As most of our readers know, Medicare is the government-sponsored health insurance program for the elderly and disabled. What many Americans may not realize, however, is that Medicare has, by law, for many years been unusually and selectively dedicated to the care and feeding of kidney function. This leads us to the question for today: when our elected leaders pass laws about the coverage of specific healthcare services, what logic (if any) dictates the services that will be provided? Is common sense involved? And most importantly, is healthcare policy formulated mostly in the brain, or mostly in the kidneys?
For those of you who may not be overly familiar with them, we should note that kidneys are certainly among the most amazing organs ever created. Their functions include regulating the amount of water and salt in the body, balancing the amounts and proportions of sodium and potassium in the bloodstream, maintaining an appropriate blood pressure, helping to manage the production of red blood cells and various other tasks of great utility, such as detoxifying and/or eliminating potential poisons. There is no question that anything we can do to mitigate the loss of kidney function is a useful social and medical endeavor.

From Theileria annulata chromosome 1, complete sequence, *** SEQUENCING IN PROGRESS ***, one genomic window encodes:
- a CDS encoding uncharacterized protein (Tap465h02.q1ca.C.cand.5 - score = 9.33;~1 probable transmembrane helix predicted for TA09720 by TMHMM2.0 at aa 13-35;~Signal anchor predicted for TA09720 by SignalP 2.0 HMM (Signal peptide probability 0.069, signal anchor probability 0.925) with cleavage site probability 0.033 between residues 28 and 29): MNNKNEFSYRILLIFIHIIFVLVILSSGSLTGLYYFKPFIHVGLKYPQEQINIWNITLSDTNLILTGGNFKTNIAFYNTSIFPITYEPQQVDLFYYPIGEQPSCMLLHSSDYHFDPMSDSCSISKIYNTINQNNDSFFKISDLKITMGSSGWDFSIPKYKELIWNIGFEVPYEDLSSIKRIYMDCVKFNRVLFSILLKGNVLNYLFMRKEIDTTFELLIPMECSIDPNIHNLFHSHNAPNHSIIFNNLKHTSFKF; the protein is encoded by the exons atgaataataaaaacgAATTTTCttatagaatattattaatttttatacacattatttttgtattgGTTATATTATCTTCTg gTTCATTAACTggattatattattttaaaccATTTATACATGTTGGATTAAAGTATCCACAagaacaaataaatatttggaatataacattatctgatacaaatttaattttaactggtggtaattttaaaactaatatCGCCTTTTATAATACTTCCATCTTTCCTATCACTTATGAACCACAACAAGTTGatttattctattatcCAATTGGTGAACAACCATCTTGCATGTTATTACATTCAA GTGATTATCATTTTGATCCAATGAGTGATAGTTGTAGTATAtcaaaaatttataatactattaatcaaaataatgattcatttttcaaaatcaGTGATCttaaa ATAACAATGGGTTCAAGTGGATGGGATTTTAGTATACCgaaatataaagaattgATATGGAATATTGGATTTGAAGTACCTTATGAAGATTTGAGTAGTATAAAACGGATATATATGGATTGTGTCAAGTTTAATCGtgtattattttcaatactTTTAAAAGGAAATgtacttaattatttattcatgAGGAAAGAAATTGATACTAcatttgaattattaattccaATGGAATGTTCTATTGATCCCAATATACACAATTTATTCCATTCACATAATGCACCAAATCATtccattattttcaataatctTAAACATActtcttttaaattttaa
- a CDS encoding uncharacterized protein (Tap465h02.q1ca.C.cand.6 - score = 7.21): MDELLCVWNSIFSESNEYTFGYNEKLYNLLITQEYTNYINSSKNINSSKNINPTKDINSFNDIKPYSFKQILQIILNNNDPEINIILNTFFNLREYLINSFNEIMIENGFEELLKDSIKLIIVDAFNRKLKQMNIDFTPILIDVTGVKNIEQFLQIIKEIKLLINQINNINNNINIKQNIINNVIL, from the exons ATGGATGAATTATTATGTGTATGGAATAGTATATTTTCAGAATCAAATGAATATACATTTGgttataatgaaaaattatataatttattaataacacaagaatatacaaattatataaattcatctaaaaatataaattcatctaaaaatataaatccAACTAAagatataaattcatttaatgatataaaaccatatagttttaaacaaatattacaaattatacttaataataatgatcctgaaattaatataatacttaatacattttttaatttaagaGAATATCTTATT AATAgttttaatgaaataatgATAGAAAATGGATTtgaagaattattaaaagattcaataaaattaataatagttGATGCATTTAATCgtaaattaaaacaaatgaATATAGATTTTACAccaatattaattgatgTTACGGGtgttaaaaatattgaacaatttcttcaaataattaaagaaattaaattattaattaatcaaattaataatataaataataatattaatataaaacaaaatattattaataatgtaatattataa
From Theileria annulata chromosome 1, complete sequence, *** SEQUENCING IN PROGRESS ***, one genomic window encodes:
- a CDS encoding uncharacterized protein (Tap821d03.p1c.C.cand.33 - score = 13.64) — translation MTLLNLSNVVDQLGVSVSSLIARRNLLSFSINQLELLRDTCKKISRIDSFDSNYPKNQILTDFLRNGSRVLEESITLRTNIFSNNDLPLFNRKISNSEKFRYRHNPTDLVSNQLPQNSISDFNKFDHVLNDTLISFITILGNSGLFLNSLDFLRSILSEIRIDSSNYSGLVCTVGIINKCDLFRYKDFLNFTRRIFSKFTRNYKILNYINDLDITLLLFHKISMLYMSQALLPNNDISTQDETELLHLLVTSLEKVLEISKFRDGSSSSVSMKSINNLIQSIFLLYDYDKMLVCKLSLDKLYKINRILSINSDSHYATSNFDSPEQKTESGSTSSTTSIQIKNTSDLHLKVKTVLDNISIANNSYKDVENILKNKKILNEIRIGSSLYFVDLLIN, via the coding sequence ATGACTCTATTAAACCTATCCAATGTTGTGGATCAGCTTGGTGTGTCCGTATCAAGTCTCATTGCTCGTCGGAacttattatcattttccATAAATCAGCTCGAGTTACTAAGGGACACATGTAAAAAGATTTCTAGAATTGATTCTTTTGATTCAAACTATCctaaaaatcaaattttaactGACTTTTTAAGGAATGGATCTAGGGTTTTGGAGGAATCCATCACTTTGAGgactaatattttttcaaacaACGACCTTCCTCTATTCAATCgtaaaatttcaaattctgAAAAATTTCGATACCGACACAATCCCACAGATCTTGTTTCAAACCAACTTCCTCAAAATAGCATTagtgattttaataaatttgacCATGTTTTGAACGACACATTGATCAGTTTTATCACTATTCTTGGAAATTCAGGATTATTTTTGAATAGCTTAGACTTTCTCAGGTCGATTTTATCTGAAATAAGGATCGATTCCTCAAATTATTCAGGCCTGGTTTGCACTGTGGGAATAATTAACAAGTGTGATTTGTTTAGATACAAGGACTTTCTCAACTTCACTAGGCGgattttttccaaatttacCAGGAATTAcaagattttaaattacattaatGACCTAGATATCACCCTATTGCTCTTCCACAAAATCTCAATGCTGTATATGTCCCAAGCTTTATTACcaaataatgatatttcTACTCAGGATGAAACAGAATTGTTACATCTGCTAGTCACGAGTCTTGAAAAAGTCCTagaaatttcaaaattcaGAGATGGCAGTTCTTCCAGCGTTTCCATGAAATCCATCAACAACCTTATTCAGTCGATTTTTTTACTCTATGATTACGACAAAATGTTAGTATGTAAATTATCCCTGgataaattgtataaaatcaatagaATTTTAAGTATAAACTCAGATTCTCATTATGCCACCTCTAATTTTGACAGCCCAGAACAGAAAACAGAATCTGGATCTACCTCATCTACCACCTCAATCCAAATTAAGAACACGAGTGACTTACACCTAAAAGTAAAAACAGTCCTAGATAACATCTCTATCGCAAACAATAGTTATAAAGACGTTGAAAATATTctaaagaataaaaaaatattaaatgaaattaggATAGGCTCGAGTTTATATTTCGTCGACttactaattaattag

Perhaps as a consequence of the kidney’s great importance in our lives, in 1972 Congress passed an amendment to the Medicare law that essentially made the federal government responsible for the cost of all care associated with end-stage renal disease (ESRD). Since that time this has included both kidney dialysis (a process whereby the blood is filtered by a machine that amounts to an “artificial kidney” when it comes to eliminating excess salt, water and toxins in the bloodstream), and covering the cost of transplanting real kidneys from human donors into ESRD patients. Medicare’s coverage is based upon Congress declaring that any American with ESRD would be declared to be “disabled” for Medicare purposes.